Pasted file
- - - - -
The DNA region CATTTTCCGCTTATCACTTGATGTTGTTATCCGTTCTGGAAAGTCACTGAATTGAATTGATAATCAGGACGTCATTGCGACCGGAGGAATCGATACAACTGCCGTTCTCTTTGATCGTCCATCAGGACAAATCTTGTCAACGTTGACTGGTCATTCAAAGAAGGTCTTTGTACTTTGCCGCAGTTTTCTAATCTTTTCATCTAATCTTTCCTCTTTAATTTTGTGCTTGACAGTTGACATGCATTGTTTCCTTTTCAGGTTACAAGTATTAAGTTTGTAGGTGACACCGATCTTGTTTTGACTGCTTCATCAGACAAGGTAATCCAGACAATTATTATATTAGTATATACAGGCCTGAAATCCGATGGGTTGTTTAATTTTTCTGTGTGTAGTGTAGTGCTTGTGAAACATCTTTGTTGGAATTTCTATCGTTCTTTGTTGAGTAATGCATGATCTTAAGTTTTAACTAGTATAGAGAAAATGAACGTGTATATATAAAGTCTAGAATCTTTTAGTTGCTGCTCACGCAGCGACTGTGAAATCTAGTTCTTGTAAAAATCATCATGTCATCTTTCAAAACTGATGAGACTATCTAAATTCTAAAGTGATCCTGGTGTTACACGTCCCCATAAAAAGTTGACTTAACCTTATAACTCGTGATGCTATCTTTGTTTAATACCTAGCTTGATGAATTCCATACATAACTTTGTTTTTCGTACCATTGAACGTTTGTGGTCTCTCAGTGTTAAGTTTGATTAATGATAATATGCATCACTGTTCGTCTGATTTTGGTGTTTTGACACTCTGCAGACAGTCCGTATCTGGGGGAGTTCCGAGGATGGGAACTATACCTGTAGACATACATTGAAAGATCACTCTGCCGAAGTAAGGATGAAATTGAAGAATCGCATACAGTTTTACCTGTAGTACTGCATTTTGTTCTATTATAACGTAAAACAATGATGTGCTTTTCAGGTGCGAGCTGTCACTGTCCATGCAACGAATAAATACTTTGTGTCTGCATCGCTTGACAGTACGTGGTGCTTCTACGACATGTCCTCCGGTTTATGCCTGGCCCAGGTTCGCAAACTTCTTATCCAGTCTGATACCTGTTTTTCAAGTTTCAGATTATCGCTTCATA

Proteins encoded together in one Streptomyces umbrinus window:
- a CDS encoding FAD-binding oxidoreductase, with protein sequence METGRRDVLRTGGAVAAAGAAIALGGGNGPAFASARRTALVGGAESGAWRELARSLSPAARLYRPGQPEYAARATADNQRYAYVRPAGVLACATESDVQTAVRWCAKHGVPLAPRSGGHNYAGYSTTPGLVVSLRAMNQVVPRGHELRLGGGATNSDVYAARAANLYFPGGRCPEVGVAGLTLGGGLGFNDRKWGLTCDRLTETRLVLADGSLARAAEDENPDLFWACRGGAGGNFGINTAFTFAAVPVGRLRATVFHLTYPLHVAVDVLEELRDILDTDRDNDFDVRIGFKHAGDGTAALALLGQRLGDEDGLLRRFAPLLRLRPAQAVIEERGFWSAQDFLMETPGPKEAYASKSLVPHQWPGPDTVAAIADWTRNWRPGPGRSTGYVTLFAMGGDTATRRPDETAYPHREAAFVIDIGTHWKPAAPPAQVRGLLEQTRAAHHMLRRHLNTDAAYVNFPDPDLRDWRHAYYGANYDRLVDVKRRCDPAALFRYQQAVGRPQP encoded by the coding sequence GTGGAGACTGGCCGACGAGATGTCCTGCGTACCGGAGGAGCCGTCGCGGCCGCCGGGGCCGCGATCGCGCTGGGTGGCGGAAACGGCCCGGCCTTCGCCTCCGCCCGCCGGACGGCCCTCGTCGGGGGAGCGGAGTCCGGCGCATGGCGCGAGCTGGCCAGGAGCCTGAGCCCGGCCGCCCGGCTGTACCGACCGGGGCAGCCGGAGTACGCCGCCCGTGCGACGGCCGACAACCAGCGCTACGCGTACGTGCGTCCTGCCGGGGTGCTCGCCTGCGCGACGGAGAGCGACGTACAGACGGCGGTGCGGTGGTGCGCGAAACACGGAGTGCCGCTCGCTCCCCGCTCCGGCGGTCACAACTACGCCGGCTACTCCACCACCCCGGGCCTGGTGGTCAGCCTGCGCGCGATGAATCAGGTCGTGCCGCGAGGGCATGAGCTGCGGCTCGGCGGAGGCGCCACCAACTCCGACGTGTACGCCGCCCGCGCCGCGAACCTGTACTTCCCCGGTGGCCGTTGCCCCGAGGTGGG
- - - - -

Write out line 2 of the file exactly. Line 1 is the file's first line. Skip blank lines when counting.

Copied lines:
Proteins encoded together in one Streptomyces umbrinus window: